Gaylord Maxwell has developed the RV Life on Wheels conferences to help new and experienced RVers alike glean the most from their traveling adventures.
By Pamela Selbert
Whether you’re a newcomer to RVing or have enjoyed the activity full- or part-time for decades, there’s always something more you can learn about it. And, of course, the more you know about the mechanics of your vehicle and the RVing lifestyle, the safer and more pleasurable your experiences on the road will be.
Such was Gaylord Maxwell’s reasoning when he began to develop the highly informative and popular RV Life on Wheels program a decade ago. As a long-time RVer and former RV dealer, he had noted that the lifestyle and the vehicles themselves presented an intimidating and almost overwhelming number of possibilities and choices to RVers, particularly those who are just thinking of acquiring one.
Gaylord, F61099, recognized that there was a significant need for an RV education program, one that would cover a range of topics about a life on wheels. The program, he believed, should include such basics as choosing the type of RV that’s right for you and buying insurance for it, but also more advanced topics of interest to longtime RVers, such as radial tire safety, electronic maintenance, and air conditioner repair, among many others.
The desire to turn out enlightened RVers spurred Gaylord to come up with his RV Life on Wheels conferences, which are now offered in five locations around the United States. During the three- to five-day conferences (depending on location), instruction is provided on approximately 80 RV-related subjects.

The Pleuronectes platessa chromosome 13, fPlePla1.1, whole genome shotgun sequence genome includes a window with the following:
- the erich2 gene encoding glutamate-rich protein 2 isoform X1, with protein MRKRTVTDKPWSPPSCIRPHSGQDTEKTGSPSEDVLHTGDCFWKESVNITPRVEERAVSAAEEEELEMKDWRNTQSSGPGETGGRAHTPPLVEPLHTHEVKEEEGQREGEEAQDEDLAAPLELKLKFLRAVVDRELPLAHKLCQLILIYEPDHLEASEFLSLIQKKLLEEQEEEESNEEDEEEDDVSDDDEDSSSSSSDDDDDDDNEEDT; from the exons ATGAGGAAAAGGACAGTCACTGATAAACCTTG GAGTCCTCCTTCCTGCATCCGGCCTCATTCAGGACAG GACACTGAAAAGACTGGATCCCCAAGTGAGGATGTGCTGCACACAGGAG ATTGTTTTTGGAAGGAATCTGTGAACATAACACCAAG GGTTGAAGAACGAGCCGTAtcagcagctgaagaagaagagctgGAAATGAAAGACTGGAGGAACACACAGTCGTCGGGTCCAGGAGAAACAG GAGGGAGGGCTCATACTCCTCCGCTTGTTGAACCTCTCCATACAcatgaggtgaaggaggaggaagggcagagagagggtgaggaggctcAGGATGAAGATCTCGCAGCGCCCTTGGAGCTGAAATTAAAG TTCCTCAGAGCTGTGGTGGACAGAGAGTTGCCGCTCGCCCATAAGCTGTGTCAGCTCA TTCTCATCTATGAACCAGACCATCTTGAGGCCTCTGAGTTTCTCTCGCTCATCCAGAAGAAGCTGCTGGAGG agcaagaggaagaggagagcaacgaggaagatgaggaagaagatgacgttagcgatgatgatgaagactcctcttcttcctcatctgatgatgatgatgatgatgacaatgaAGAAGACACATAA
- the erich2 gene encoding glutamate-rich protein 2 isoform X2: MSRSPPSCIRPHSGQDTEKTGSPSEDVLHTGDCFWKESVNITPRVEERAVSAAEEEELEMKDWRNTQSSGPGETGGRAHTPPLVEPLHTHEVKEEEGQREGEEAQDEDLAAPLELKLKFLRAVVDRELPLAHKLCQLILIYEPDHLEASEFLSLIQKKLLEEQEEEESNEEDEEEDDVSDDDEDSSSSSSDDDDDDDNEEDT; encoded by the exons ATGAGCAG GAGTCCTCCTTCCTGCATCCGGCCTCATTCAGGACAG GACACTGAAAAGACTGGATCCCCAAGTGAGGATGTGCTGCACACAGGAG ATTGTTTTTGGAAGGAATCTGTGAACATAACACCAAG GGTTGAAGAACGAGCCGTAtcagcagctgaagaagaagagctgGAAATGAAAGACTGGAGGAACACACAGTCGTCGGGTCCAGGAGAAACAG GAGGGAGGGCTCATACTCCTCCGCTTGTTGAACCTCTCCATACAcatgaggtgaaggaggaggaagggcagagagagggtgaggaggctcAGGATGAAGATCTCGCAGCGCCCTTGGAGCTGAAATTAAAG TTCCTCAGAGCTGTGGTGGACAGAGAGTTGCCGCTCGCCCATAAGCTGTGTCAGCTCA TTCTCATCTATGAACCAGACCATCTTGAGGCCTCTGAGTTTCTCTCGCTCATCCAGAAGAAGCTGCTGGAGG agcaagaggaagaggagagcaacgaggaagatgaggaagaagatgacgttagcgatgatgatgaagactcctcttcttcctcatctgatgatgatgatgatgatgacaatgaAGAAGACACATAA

Conferences are offered once a year at the University of Idaho in Moscow, where the program was begun, and at satellite campuses in Bethlehem, Pennsylvania; Bowling Green, Kentucky; Ankeny, Iowa, and, beginning in 2006, Tucson, Arizona. Courses are taught by Gaylord and approximately 50 other instructors, who are selected for their expertise in particular areas and their ability to teach the subject. Most are longtime RVers, and many are FMCA members. Except for the Idaho conference, which in 2006 will last for six days, all the conferences last four days.
This past spring my husband, Guy, and I attended the RV Life on Wheels conference in Bowling Green, which was held the second weekend in May (Friday through Monday) at Western Kentucky University’s Knicely Institute for Economic Development, South Campus. The time was divided into 10 teaching periods, each lasting 90 minutes. Within each of these periods, we could choose from among several seminars “” usually eight of them. Thirty minutes were allotted between classes to allow plenty of time to move from room to room, so no one was required to race through hallways to make the next bell. There also was a 90-minute break for lunch, during which time participants could purchase sandwiches and drinks at a makeshift dining area.